No napping with Napper

Isobel Cockerell meets Cambridge DJ legend, Napper Tandy, founder of Turf.

Cambridge Cambridge Folk Festival Dance folk hero Music napper tandy Turf

A few years ago, before Tandy exploded onto the scene, the zenith of Cambridge nightlife was one Indian restaurant, and then that closed down. He single-handedly changed everything, bringing some ‘slinky rhythms’ to the spires of Cambridge.

Napper’s nights created a sea change — while the shrill monotony of chart music and Cindies continues to reign, the music scene in Cambridge is far more interesting and varied than it was when he first arrived.

I had brunch with Napper at the Anchor on a fine October morning, recovering after the towering success of his first Turf night of the term on Thursday, and finally encountered ‘the man behind the mask.’

Revolutionising Cambridge nightlife, one beat at a time

IC: So, Napper…why are you called Napper, incidentally?

NT: It’s Irish. My great, great, great, grandfather was an Irish revolutionary called Napper Tandy, who fought against the English to free Ireland from colonial oppression. He’s a sort of folk hero. Everyone knows his name, but no one’s called Napper, ever. So it’s sort of an excuse to get bought loads of Guinness in Ireland.

IC: Do you feel like you’re a folk hero of your own kind in Cambridge?

NT: No, I don’t feel like I’m a folk hero of my own kind in Cambridge.

IC: It’s quite a useful name, though, for a DJ.

NT. It is. It’s probably useful having a name people don’t forget. But the flipside is you have a stupid name.

IC. I like it.

NT: Mmm.

IC: So what was the Cambridge nightlife like before you got here?

NT: I don’t really know what it was like before I got here, because I wasn’t here.

They’re clearly enjoying it

IC: When you got here, then.

NT: The thing is, Cambridge historically has an awesome lineage of electronic music talent. Loads of awesome people come from Cambridge. Lots of big Berlin techno guys are actually Cambridge based. There was a resident creative community but no platform for them to perform. Although there has always been Warning at the Junction, which is a big, mashy rave. Old school drum n’ bass.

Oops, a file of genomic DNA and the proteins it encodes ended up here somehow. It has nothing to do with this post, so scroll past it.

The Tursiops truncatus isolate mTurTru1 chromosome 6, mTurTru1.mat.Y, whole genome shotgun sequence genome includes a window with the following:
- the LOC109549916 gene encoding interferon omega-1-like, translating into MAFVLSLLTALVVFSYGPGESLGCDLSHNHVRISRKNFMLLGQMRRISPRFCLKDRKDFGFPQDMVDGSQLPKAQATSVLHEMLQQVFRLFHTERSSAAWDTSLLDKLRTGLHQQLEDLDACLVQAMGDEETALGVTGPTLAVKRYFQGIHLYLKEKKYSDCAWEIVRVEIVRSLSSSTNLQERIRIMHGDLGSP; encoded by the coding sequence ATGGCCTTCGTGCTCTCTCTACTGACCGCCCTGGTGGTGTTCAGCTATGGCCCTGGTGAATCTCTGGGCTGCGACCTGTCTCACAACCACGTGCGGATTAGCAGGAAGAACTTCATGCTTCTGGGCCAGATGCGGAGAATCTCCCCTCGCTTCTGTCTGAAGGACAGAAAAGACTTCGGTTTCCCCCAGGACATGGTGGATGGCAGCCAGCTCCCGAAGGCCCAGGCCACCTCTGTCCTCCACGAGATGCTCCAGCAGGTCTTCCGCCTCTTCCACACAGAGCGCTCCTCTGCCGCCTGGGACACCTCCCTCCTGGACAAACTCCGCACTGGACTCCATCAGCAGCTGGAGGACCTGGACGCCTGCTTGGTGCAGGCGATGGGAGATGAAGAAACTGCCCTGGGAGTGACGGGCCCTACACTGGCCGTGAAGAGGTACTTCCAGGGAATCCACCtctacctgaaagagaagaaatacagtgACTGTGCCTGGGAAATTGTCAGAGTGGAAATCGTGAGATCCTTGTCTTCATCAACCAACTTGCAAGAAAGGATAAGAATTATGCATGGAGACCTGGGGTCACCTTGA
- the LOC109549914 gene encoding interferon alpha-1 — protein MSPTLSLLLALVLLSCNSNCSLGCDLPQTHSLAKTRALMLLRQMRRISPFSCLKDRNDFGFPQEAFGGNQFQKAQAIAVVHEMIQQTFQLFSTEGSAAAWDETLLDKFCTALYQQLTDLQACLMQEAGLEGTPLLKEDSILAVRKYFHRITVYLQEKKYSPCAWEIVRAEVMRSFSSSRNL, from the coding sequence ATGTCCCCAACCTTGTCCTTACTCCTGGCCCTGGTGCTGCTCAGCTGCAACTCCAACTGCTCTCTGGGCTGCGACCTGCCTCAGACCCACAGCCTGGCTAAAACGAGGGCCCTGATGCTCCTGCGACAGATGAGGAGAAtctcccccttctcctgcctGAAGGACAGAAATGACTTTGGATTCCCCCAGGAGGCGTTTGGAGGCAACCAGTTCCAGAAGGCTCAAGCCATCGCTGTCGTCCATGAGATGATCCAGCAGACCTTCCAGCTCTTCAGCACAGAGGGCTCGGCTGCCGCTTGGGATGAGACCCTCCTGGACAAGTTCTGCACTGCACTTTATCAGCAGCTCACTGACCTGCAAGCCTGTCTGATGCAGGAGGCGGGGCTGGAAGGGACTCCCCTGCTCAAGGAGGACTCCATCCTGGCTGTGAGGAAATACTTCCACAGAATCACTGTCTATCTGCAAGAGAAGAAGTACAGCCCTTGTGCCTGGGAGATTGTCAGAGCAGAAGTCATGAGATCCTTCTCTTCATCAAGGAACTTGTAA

IC. So do you feel you’ve changed the face of Cambridge nightlife?

NT: [Laughs] Great question…It’s different when I left than when I arrived. We started as a result of a convergence of different things at the same time: people wanting to listen to new, more interesting music, the fact that no one else was doing it when we started doing it. There was also Clubnacht at the same time as us. Our musical policies have converged a bit more recently, but then they were specializing in deep, warm house – deep, warm, German house. That was good fun as well.

IC: So it’s not just a case of you being a big fish in a small pond.

NT: I don’t think it’s being a fish in any pond. It was just about coming to Cambridge, not finding any music that we wanted to listen to,  and getting a space to play music we liked on a sound system. It turned out that other people wanted to listen to it too.

IC: How did you manage to get a first and win an award for your dissertation on top of everything else?

NT: Beats me. Very unexpected. I’ve got no idea. I was much more surprised than everyone else. You’ve got to learn to work when it matters. I suppose that’s the trick.

IC: Have you paid off your student loan?

NT: [Long pause]. Er…not completely. Some of it. Not completely.

IC: Is Turf going global?

I suppose it’s gone European. We do three cities in the UK, festivals all round the UK, Croatia and Bulgaria. We’ll do anything that’s asked of us. We’re not rolling it out as some big promotions thing. What’s nice about it is it’s always been very informal. It’s a pretty badly organized mishmash. It’s not an aggressively expanding promotions organization. That’s not who we are.

IC: What is a Boiler Room?

NT: A boiler room…a boiler room is where you keep a boiler. The Boiler Room is an online video and audio stream series of mixes from DJs all over the world. I’ve got nothing to do with Boiler Room.

IC: Do you have a Boiler Room?

NT: I mean, I think I’ve got a Boiler Cupboard. I don’t think I’ve got a Boiler Room.

IC: Are you single?

NT: No, I’m not single.

IC: Shame. The Tab readers will be very disappointed. But thank you, its been enlightening.

NT:Now you know the man behind the mask.

IC: …Yes.

You can next catch Napper in Cambridge on 16th October at Fez, where he is running Fever with the Menendez Brothers, spinning disco, funk, soul and hip hop.